Spatial Statistics for Disease Ecology
Friday, April 17. 2020
10 a.m. to 12 p.m. Eastern
Lance A. Waller, Ph.D.
Department of Biostatistics and Bioinformatics
Rollins School of Public Health
Lance A. Waller, Ph.D. is a Professor in the Department of Biostatistics and Bioinformatics, Rollins School of Public Health, Emory University. He is a member of the National Academy of Science Board on Mathematical Sciences and Analytics and has served on National Academies Committees on applied and theoretical statistics, cancer near nuclear facilities, geographic assessments of exposures to Agent Orange, and standoff explosive technologies. His research involves the development of statistical methods for geographic data including applications in environmental justice, epidemiology, disease surveillance, spatial cluster detection, conservation biology, and disease ecology. His research appears in biostatistical, statistical, environmental health, and ecology journals and in the textbook Applied Spatial Statistics for Public Health Data (2004, Wiley). Dr. Waller has also lead two separate T32 training grants, one from NIGMS and the other from NIEHS, and served as the Director of the NHLBI Summer Institute for Research Training in Biostatistics (SIBS) site at Emory for the past 9 years.
The field of disease ecology involves exploration of the multiple, dynamic interactions between pathogens, hosts, and the environment that result in the transmission of disease. Many of these interactions involve spatial or spatiotemporal components that determine the course of an outbreak and may offer potential interventions to stem the extent and duration of an outbreak at the population level. In this webinar, we provide a brief overview of the field of disease ecology, the motivating questions of interest, the nature of data involved, and the interaction of statistical and mathematical modeling addressing these questions with available data. We offer two illustrations relating to the monitoring and analysis of zoonic disease, namely: identifying geographic drivers of the spread of raccoon rabies along the Eastern United States and utilizing environmental data to enhance animal surveillance for plague in California. Both examples utilize concepts and analytic tools from spatial statistics to better understand and monitor geographically-referenced zoonotic diseases in wild animal populations.
The Role of Statistics in Transforming EHR Data into Knowledge
Friday, May 15, 2020
10 a.m. to 12 p.m. Eastern
Rebecca Hubbard, PhD
Associate Professor of Biostatistics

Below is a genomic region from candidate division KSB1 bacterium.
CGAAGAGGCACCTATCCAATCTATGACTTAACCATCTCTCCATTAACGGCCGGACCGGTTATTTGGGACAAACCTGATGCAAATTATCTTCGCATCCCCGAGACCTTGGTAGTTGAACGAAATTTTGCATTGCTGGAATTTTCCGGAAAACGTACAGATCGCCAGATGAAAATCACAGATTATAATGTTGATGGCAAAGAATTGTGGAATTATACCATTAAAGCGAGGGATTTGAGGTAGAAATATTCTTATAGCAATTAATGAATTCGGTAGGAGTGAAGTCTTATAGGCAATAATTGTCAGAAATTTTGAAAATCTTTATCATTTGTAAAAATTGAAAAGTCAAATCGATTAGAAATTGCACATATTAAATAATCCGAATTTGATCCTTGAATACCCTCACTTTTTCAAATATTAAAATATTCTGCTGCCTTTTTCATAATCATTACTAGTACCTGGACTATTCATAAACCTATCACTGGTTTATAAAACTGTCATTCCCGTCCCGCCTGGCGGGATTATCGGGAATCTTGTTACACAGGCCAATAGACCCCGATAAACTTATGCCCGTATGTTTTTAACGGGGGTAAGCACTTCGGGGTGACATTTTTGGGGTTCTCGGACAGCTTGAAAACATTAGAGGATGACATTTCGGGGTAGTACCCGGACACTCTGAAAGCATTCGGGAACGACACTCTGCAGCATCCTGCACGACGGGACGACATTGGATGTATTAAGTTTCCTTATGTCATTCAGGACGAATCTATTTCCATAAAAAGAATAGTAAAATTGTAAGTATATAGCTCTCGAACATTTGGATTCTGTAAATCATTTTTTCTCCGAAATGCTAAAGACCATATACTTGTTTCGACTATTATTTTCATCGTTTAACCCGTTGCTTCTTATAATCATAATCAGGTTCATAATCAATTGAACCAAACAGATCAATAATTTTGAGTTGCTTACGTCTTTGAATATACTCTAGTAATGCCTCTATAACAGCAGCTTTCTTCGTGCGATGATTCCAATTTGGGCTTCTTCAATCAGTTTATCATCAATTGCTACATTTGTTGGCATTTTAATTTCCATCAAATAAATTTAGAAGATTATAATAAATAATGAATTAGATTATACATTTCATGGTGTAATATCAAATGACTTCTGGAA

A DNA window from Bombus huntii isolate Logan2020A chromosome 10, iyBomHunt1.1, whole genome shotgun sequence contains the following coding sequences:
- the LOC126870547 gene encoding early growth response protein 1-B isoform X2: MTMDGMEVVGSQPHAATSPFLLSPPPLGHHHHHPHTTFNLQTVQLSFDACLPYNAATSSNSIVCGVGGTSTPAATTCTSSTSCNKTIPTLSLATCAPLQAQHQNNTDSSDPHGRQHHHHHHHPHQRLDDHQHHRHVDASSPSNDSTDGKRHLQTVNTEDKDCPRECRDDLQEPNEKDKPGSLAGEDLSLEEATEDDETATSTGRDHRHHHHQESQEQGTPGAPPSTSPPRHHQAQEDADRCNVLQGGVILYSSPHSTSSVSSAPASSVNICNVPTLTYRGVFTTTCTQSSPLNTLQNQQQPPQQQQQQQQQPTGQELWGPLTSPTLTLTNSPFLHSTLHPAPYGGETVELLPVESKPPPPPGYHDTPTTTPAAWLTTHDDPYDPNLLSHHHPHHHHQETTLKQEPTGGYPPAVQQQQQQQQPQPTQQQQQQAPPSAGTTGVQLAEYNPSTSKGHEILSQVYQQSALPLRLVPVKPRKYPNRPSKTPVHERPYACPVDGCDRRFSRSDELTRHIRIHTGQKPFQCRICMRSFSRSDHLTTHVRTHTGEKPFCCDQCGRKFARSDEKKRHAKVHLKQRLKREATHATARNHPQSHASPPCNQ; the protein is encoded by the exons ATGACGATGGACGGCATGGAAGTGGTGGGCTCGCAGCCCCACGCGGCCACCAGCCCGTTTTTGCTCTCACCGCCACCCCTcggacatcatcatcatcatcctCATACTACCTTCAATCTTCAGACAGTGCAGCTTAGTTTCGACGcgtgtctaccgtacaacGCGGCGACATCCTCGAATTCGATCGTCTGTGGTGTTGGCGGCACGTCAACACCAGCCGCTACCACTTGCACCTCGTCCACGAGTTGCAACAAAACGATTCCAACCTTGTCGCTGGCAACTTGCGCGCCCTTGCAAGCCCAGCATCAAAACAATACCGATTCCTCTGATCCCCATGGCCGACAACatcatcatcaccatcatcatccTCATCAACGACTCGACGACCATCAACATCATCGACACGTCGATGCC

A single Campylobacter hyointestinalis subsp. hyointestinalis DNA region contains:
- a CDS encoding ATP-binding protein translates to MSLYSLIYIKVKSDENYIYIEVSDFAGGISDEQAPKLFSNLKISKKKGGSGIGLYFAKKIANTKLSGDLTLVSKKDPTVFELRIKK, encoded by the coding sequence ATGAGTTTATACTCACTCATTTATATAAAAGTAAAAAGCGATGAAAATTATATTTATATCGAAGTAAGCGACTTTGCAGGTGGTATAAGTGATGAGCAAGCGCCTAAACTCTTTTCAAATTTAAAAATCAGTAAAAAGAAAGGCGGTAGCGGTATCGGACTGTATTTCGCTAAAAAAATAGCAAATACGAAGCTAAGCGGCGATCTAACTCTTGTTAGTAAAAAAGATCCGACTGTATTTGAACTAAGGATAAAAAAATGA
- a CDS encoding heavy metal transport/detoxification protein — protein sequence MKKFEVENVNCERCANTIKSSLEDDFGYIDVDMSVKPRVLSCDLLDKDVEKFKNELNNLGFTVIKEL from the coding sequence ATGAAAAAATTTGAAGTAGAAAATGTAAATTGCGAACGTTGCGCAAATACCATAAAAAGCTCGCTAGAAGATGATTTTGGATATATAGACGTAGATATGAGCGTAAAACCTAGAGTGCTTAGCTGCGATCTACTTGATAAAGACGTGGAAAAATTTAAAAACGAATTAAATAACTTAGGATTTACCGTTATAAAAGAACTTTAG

University of Pennsylvania
Dr. Rebecca Hubbard is an Associate Professor of Biostatistics at the University of Pennsylvania. Her research focuses on development and application of statistical methods to improve the validity of analyses using real world data sources including electronic health records and claims data. These methods have been applied across a broad range of research areas including health services research, cancer epidemiology, aging and dementia, and pharmacoepidemiology.
The widespread adoption of electronic health records (EHR) as a means of documenting medical care has created a vast resource for research on health conditions, interventions, and outcomes. Informaticians have played a leading role in the process of extracting “real world data” from EHR, with statisticians playing a more peripheral part. However, statistical insights on study design and inference are key to drawing valid conclusions from this messy and incomplete data source. This webinar will describe the basic structure of EHR data, highlight key challenges to research arising from this data structure, and present an overview of some statistical methods that address these challenges. The discussion of issues related to the structure and quality of EHR data will include: data types and methods for extracting variables of interest; sources of missing data; error in covariates and outcomes extracted from EHR and claims data; and data capture considerations such as informative visit processes and medical records coding procedures. The overall goal of this webinar is to illustrate the unique contribution of statistics to the process of generating knowledge from EHR data and equip participants with some tools for doing so.